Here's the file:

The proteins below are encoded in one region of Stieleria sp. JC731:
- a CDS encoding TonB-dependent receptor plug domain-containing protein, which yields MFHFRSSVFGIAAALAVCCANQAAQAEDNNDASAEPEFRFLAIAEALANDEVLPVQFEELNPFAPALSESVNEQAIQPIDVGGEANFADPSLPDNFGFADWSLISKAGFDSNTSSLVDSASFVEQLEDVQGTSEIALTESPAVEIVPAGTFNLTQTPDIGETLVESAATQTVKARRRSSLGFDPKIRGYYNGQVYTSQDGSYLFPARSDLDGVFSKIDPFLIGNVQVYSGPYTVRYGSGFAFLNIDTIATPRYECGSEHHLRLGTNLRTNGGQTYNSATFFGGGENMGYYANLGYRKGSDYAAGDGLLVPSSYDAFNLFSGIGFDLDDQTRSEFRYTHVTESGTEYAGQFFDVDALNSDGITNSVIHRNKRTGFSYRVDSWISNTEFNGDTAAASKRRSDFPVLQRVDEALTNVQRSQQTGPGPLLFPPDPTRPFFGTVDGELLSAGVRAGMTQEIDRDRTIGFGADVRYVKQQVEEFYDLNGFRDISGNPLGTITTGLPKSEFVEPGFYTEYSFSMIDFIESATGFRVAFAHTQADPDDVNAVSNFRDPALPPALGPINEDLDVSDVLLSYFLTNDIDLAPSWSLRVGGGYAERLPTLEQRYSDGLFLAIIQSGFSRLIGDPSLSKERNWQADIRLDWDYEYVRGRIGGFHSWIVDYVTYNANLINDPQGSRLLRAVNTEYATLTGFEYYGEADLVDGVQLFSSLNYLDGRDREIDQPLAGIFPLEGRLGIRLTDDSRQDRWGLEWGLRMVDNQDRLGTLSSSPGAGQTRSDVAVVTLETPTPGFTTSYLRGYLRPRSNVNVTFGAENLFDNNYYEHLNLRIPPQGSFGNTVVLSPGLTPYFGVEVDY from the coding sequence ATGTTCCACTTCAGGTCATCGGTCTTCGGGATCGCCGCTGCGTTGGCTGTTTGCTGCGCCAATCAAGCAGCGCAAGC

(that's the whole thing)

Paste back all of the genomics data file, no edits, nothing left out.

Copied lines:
The proteins below are encoded in one region of Stieleria sp. JC731:
- a CDS encoding TonB-dependent receptor plug domain-containing protein, which yields MFHFRSSVFGIAAALAVCCANQAAQAEDNNDASAEPEFRFLAIAEALANDEVLPVQFEELNPFAPALSESVNEQAIQPIDVGGEANFADPSLPDNFGFADWSLISKAGFDSNTSSLVDSASFVEQLEDVQGTSEIALTESPAVEIVPAGTFNLTQTPDIGETLVESAATQTVKARRRSSLGFDPKIRGYYNGQVYTSQDGSYLFPARSDLDGVFSKIDPFLIGNVQVYSGPYTVRYGSGFAFLNIDTIATPRYECGSEHHLRLGTNLRTNGGQTYNSATFFGGGENMGYYANLGYRKGSDYAAGDGLLVPSSYDAFNLFSGIGFDLDDQTRSEFRYTHVTESGTEYAGQFFDVDALNSDGITNSVIHRNKRTGFSYRVDSWISNTEFNGDTAAASKRRSDFPVLQRVDEALTNVQRSQQTGPGPLLFPPDPTRPFFGTVDGELLSAGVRAGMTQEIDRDRTIGFGADVRYVKQQVEEFYDLNGFRDISGNPLGTITTGLPKSEFVEPGFYTEYSFSMIDFIESATGFRVAFAHTQADPDDVNAVSNFRDPALPPALGPINEDLDVSDVLLSYFLTNDIDLAPSWSLRVGGGYAERLPTLEQRYSDGLFLAIIQSGFSRLIGDPSLSKERNWQADIRLDWDYEYVRGRIGGFHSWIVDYVTYNANLINDPQGSRLLRAVNTEYATLTGFEYYGEADLVDGVQLFSSLNYLDGRDREIDQPLAGIFPLEGRLGIRLTDDSRQDRWGLEWGLRMVDNQDRLGTLSSSPGAGQTRSDVAVVTLETPTPGFTTSYLRGYLRPRSNVNVTFGAENLFDNNYYEHLNLRIPPQGSFGNTVVLSPGLTPYFGVEVDY from the coding sequence ATGTTCCACTTCAGGTCATCGGTCTTCGGGATCGCCGCTGCGTTGGCTGTTTGCTGCGCCAATCAAGCAGCGCAAGC